Why does the western population of Pacific leatherback turtles migrate from Indonesia (where they breed) to the California coast to feed on jellyfish, although this food source is also plentiful in the south Pacific?
The simple answer to this question, from BN reader Marie Winslow, relates to ocean currents—but like so many things in nature, the story is more complex. To get the full answer, Bay Nature turned to NOAA marine ecologist Scott Benson.
“I originally thought the answer was tied to the quantity and quality of prey (jellyfish) in coastal California waters,” Benson said. “Prey likely plays a role in keeping the leatherbacks coming back to California, but I couldn’t understand how a turtle would find this prey resource in the first place, or why all the turtles wouldn’t use something closer to the nesting beach.
Often in science, before you can answer one question—you need to ask several more. For Benson, this began with asking the question: Would a turtle that foraged in one region prior to nesting, use the same region again after nesting?
“I’ve caught the same turtle years apart in California waters, so I suspected foraging site fidelity, similar to nesting site fidelity [female leatherbacks return to the same beach where they were hatched to lay their own eggs].”
Using stable marine isotopes (nitrogen and carbon) obtained from small tissue samples of nesting females, researchers confirmed Benson’s suspicion. They found that 12 out of 13 turtles sampled returned to the same foraging region they had used prior to nesting.
The second question they sought to answer was: What percentage of turtles nesting in Indonesia make the long crossing to forage in the eastern north Pacific (from Alaska down to California)? Based on nitrogen composition in the tissue samples, the study found that 50- 60 percent of turtles sampled at the Jamursba-Medi nesting area in Indonesia are using the eastern north Pacific as a foraging ground.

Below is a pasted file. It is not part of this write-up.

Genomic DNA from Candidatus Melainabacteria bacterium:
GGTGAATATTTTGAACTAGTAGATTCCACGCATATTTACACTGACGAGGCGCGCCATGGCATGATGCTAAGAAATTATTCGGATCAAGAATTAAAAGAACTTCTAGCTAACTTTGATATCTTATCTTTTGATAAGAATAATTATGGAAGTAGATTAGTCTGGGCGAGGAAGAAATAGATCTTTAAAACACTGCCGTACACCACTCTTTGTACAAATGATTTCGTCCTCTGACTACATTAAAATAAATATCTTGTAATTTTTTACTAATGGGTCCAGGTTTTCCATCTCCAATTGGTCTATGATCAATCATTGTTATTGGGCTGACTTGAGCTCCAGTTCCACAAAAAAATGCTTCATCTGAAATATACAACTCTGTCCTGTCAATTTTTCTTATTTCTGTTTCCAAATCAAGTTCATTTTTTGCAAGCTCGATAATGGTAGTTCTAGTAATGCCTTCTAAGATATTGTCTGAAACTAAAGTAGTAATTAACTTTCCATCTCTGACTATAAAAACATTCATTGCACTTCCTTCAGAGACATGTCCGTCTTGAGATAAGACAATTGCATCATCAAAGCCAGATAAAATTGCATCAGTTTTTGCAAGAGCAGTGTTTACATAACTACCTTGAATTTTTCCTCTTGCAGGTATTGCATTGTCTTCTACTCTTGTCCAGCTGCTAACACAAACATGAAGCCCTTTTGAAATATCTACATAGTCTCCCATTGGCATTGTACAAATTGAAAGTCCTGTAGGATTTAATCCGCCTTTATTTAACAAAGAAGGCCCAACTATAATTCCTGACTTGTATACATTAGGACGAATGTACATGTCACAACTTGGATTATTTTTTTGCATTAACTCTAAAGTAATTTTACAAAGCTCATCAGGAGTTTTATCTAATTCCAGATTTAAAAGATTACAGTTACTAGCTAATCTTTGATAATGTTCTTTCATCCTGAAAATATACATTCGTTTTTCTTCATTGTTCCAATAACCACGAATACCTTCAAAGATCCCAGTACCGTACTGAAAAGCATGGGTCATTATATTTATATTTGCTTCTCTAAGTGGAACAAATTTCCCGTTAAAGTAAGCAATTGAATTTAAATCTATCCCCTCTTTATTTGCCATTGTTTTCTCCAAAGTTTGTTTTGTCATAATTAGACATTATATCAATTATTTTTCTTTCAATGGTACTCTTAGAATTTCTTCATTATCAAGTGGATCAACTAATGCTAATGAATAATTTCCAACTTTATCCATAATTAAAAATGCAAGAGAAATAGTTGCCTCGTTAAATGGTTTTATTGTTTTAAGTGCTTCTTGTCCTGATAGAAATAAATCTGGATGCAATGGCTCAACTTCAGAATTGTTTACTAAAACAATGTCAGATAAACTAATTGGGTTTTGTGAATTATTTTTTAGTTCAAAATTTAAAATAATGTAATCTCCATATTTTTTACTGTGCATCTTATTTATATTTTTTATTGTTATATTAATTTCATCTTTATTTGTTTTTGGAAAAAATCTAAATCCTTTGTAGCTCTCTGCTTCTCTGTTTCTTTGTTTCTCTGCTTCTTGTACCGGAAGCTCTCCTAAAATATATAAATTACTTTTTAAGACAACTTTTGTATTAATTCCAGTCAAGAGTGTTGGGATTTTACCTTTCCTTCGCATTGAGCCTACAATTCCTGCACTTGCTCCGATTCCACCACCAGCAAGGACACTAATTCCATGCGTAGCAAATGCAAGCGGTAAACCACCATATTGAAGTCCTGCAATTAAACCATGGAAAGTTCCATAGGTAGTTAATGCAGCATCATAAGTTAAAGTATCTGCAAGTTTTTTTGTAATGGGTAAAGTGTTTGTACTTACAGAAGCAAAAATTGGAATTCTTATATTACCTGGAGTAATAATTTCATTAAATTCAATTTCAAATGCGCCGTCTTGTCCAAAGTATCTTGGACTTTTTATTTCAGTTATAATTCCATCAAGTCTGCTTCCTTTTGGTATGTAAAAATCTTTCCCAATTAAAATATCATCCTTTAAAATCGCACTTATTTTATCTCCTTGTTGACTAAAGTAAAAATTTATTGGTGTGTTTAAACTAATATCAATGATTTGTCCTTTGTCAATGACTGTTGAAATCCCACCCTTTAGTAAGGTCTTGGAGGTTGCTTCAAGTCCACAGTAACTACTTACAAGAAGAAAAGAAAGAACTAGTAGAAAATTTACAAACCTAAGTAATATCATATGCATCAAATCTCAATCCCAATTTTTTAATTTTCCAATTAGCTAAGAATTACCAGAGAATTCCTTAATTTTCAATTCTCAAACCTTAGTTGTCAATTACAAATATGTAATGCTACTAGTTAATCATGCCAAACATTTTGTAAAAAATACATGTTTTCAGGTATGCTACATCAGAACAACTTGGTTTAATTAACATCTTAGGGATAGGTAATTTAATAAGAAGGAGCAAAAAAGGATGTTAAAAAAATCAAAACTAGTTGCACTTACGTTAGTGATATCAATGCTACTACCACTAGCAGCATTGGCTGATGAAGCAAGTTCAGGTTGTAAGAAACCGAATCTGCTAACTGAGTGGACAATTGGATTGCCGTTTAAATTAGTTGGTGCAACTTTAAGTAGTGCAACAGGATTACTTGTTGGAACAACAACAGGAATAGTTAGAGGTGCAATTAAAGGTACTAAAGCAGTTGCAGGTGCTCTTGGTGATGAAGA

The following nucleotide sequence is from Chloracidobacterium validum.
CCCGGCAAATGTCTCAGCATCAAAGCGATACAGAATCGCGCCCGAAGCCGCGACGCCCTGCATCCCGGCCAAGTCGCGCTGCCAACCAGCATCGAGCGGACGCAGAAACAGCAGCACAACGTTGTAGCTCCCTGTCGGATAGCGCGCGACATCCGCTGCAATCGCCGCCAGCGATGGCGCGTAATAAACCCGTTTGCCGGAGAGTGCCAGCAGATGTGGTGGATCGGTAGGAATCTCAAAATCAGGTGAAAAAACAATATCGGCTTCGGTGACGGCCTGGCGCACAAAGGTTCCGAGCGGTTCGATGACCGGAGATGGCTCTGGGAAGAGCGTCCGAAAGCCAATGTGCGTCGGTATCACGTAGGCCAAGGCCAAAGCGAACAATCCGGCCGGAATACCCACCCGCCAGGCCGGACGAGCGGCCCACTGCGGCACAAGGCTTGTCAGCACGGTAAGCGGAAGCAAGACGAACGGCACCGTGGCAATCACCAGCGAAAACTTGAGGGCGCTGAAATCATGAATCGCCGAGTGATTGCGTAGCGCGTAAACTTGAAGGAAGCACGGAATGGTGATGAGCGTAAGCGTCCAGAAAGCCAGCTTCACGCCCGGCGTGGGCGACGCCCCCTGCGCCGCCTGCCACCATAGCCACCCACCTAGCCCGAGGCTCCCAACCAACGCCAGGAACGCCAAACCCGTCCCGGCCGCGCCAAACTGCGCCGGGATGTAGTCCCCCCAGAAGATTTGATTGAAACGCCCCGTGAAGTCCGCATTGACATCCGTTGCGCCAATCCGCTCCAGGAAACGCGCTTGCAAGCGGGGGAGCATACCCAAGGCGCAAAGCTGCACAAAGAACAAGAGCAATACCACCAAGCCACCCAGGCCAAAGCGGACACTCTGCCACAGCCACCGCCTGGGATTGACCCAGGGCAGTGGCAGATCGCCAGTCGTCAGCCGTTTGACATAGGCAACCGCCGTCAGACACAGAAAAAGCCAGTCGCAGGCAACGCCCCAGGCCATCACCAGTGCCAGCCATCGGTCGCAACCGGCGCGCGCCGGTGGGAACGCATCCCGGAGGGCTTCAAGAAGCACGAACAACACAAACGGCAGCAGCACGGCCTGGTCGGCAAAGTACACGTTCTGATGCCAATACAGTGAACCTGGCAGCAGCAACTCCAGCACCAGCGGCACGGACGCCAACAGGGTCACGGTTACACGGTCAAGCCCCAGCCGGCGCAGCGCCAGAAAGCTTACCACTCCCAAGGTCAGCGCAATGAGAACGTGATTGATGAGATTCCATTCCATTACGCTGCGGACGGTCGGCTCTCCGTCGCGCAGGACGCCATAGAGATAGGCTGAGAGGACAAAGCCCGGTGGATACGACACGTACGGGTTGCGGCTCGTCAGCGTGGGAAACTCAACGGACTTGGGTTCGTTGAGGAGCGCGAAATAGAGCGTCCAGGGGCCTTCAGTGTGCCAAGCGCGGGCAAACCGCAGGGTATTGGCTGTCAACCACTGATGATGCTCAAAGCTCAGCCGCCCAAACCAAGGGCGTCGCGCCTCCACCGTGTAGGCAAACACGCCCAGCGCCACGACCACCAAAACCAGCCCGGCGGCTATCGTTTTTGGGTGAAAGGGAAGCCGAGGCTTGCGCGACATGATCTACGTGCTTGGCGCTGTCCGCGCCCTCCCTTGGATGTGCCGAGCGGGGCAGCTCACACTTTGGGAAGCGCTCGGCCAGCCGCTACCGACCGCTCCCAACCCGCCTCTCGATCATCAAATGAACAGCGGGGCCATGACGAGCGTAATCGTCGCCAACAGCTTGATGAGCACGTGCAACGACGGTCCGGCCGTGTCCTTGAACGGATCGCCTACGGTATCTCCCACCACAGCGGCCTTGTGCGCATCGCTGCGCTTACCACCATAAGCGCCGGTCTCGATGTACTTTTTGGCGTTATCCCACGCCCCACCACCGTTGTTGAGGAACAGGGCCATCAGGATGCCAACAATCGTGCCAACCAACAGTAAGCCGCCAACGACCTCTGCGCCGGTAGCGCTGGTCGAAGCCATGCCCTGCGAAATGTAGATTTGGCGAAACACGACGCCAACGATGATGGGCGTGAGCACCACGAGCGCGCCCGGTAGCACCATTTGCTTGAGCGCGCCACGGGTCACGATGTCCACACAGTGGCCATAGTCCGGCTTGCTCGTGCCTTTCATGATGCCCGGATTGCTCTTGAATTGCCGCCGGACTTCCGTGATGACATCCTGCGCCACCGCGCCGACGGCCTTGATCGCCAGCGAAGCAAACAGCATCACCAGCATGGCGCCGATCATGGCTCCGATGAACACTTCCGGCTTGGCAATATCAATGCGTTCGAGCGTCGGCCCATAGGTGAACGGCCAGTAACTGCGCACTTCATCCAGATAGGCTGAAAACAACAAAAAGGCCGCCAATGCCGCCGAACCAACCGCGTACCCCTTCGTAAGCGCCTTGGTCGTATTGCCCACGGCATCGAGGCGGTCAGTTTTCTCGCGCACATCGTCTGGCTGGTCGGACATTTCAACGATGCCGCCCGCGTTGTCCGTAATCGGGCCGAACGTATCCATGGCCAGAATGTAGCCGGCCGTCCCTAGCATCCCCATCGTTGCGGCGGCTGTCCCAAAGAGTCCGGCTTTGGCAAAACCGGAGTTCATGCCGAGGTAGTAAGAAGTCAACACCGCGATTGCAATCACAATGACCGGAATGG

“These studies were big breakthroughs in our understanding of this population,” Benson said. “But the question of how the migration happened in the first place remained unanswered.”
Collaborating with French researcher Philippe Gaspar, scientists used a drift model to simulate hatchling dispersal and found a correlation between the dispersal and adult movements. As a result, Gaspar proposed the ‘learned migration’ hypothesis which goes something like this: Hatchlings are weak swimmers and when they leave the beach, most will be advected (or transported) by strong ocean currents. Those who are lucky enough to survive this journey and find food without becoming food themselves are able to grow until they are reproductively mature. Eventually, these individuals will make their way back to the nesting beach where they were born, but will remember where they successfully foraged. After nesting, it is most likely they will return to that same foraging ground.
“So, we now believe that the migration patterns are selected via effects of ocean currents on hatchlings,” Benson said. “And those turtles that survive ‘remember’ their foraging place.”
What Bay Area nature question has been itching you? Ask the Naturalist!
Alessandra Bergamin is the Bay Nature Interim Online Editor.
Most recent in Ask the Naturalist
Was this year's flooding the worst Northern California has ever seen?
Ask the Naturalist
Ask the Naturalist: Why do tule elk drop their antlers every year?
Ask the Naturalist